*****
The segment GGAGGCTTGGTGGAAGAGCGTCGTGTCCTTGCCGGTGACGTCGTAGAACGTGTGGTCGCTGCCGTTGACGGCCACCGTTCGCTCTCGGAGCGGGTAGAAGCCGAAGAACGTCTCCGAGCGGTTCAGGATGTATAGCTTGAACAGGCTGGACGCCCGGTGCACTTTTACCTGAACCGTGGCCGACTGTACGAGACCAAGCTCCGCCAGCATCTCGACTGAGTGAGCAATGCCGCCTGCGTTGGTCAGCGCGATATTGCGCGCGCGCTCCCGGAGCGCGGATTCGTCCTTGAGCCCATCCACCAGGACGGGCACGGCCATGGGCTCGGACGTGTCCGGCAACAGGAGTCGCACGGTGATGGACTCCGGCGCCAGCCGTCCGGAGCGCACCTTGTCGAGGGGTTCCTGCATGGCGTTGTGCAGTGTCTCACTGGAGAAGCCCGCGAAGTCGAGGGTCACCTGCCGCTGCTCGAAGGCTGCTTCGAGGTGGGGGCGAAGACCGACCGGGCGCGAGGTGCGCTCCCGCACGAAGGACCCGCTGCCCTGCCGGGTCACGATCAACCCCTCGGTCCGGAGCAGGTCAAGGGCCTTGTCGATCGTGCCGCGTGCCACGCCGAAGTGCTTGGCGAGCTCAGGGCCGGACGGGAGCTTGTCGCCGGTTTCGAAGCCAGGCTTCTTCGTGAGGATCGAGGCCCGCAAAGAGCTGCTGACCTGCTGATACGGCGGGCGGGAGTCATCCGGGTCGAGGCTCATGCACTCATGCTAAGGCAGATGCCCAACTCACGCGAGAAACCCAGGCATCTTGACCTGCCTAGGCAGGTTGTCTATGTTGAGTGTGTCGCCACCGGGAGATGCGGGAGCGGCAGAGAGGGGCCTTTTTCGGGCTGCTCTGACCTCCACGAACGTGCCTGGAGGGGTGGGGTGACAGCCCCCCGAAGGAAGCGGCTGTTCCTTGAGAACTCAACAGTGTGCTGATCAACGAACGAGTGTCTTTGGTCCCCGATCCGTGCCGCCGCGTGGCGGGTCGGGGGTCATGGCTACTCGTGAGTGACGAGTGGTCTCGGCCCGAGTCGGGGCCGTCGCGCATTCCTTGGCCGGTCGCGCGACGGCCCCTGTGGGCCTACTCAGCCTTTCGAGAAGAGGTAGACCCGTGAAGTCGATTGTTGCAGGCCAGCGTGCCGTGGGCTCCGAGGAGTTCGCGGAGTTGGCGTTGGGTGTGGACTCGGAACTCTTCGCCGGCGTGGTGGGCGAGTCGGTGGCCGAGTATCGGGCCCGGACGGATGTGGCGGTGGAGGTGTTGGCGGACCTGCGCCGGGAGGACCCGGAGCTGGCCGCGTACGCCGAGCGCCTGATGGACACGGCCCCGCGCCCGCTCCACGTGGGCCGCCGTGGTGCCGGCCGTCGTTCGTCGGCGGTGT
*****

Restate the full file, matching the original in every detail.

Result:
The segment GGAGGCTTGGTGGAAGAGCGTCGTGTCCTTGCCGGTGACGTCGTAGAACGTGTGGTCGCTGCCGTTGACGGCCACCGTTCGCTCTCGGAGCGGGTAGAAGCCGAAGAACGTCTCCGAGCGGTTCAGGATGTATAGCTTGAACAGGCTGGACGCCCGGTGCACTTTTACCTGAACCGTGGCCGACTGTACGAGACCAAGCTCCGCCAGCATCTCGACTGAGTGAGCAATGCCGCCTGCGTTGGTCAGCGCGATATTGCGCGCGCGCTCCCGGAGCGCGGATTCGTCCTTGAGCCCATCCACCAGGACGGGCACGGCCATGGGCTCGGACGTGTCCGGCAACAGGAGTCGCACGGTGATGGACTCCGGCGCCAGCCGTCCGGAGCGCACCTTGTCGAGGGGTTCCTGCATGGCGTTGTGCAGTGTCTCACTGGAGAAGCCCGCGAAGTCGAGGGTCACCTGCCGCTGCTCGAAGGCTGCTTCGAGGTGGGGGCGAAGACCGACCGGGCGCGAGGTGCGCTCCCGCACGAAGGACCCGCTGCCCTGCCGGGTCACGATCAACCCCTCGGTCCGGAGCAGGTCAAGGGCCTTGTCGATCGTGCCGCGTGCCACGCCGAAGTGCTTGGCGAGCTCAGGGCCGGACGGGAGCTTGTCGCCGGTTTCGAAGCCAGGCTTCTTCGTGAGGATCGAGGCCCGCAAAGAGCTGCTGACCTGCTGATACGGCGGGCGGGAGTCATCCGGGTCGAGGCTCATGCACTCATGCTAAGGCAGATGCCCAACTCACGCGAGAAACCCAGGCATCTTGACCTGCCTAGGCAGGTTGTCTATGTTGAGTGTGTCGCCACCGGGAGATGCGGGAGCGGCAGAGAGGGGCCTTTTTCGGGCTGCTCTGACCTCCACGAACGTGCCTGGAGGGGTGGGGTGACAGCCCCCCGAAGGAAGCGGCTGTTCCTTGAGAACTCAACAGTGTGCTGATCAACGAACGAGTGTCTTTGGTCCCCGATCCGTGCCGCCGCGTGGCGGGTCGGGGGTCATGGCTACTCGTGAGTGACGAGTGGTCTCGGCCCGAGTCGGGGCCGTCGCGCATTCCTTGGCCGGTCGCGCGACGGCCCCTGTGGGCCTACTCAGCCTTTCGAGAAGAGGTAGACCCGTGAAGTCGATTGTTGCAGGCCAGCGTGCCGTGGGCTCCGAGGAGTTCGCGGAGTTGGCGTTGGGTGTGGACTCGGAACTCTTCGCCGGCGTGGTGGGCGAGTCGGTGGCCGAGTATCGGGCCCGGACGGATGTGGCGGTGGAGGTGTTGGCGGACCTGCGCCGGGAGGACCCGGAGCTGGCCGCGTACGCCGAGCGCCTGATGGACACGGCCCCGCGCCCGCTCCACGTGGGCCGCCGTGGTGCCGGCCGTCGTTCGTCGGCGGTGT